I have been writing this blog for nearly six years, and my curiosity and pleasure in reviewing interesting, unusual radiographs are widely known among my colleagues. On a recent shift, a friend brightened on seeing me and exclaimed, "I want you to take a look at this!" She immediately opened PACS to this image.
"What's the story?"
"An elderly lady had a mechanical fall at home, coming down on her right shoulder."
"What do you think?" I asked, glancing at my med student.
"The joint looks too close. There is a lot of DJD. I can't tell if there is a fracture."
"Yes, but look at the whole image, not just the joint. Look for something that isn't supposed to be there," I said.
He pointed at the irregular blackened area. "This here, it is black. Is it air? Why's that there?"
That is the question: Why is air there? It would seem most likely from an injury to the lung, although air can track down the neck from facial and upper airway injuries. It is also possible for air to track upward from a pneumoperitoneum. The thorax would seem to be the most likely culprit in this case, however, with the air seemingly centered around the body of the scapula.
"And the noncontrast CT showing a pneumothorax is next up?" I asked my colleague.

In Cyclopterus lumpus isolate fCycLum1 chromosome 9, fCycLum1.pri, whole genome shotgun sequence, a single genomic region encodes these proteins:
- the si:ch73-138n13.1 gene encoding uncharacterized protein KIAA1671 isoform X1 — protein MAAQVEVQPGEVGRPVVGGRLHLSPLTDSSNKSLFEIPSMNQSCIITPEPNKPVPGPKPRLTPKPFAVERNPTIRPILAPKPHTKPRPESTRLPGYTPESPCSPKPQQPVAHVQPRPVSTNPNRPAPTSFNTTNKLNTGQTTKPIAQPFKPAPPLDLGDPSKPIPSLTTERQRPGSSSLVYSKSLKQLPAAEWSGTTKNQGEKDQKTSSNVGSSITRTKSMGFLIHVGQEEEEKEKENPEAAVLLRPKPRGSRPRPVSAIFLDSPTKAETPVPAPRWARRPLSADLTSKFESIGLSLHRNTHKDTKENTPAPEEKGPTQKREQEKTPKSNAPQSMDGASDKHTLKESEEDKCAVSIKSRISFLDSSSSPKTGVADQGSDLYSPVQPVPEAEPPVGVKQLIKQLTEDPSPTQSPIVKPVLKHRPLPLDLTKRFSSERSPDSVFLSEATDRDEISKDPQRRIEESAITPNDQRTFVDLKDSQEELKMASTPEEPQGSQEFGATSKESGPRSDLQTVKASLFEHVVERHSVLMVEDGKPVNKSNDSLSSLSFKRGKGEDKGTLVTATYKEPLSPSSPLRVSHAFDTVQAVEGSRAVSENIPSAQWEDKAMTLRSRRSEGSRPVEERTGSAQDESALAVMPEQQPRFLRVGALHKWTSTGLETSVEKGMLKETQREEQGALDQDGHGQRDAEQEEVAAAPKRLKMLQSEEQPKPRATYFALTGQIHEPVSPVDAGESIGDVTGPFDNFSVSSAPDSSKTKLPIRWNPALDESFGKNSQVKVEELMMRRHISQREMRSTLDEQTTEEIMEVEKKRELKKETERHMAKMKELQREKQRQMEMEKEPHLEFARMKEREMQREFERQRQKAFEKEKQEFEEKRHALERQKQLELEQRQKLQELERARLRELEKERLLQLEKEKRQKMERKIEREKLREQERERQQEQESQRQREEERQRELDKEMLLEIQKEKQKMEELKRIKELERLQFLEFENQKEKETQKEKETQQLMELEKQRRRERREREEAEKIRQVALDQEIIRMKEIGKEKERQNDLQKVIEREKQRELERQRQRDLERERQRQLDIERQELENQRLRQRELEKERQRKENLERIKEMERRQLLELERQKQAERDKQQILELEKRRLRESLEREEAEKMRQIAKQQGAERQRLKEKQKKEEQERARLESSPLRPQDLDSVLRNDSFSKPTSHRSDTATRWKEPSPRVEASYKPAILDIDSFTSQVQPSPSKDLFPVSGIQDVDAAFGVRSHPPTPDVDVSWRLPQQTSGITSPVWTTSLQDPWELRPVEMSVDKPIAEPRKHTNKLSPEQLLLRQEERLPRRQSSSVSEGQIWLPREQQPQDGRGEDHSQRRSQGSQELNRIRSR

Air was clearly dissecting its way along the chest wall muscles, traveling anteriorly under the scapula and down the body. The perpetrator of this abnormality almost certainly was the minimally displaced rib fracture (arrow), puncturing the lung underneath. The air seemed to bubble up initially from there. Surprisingly, radiology did not call a pneumothorax. It was only a faint sliver if it was there.
How did the air get there if there were no pneumothorax?
It was thought that this elderly woman's lung had scarring, so when the rib pierced the lung, the fibrosed pulmonary tissue stayed adherent to the thoracic wall. The air had to go somewhere, so it went freely into the chest wall instead of accumulating in the pleural space.
As with most cases, the air resorbed over the next week or so without further incident.
Tip to Remember: Look at the whole radiograph, not just the area of initial clinical concern. Tunnel vision can miss significant abnormalities. After looking at the area of clinical concern, view the entire image, or a significant finding can be overlooked.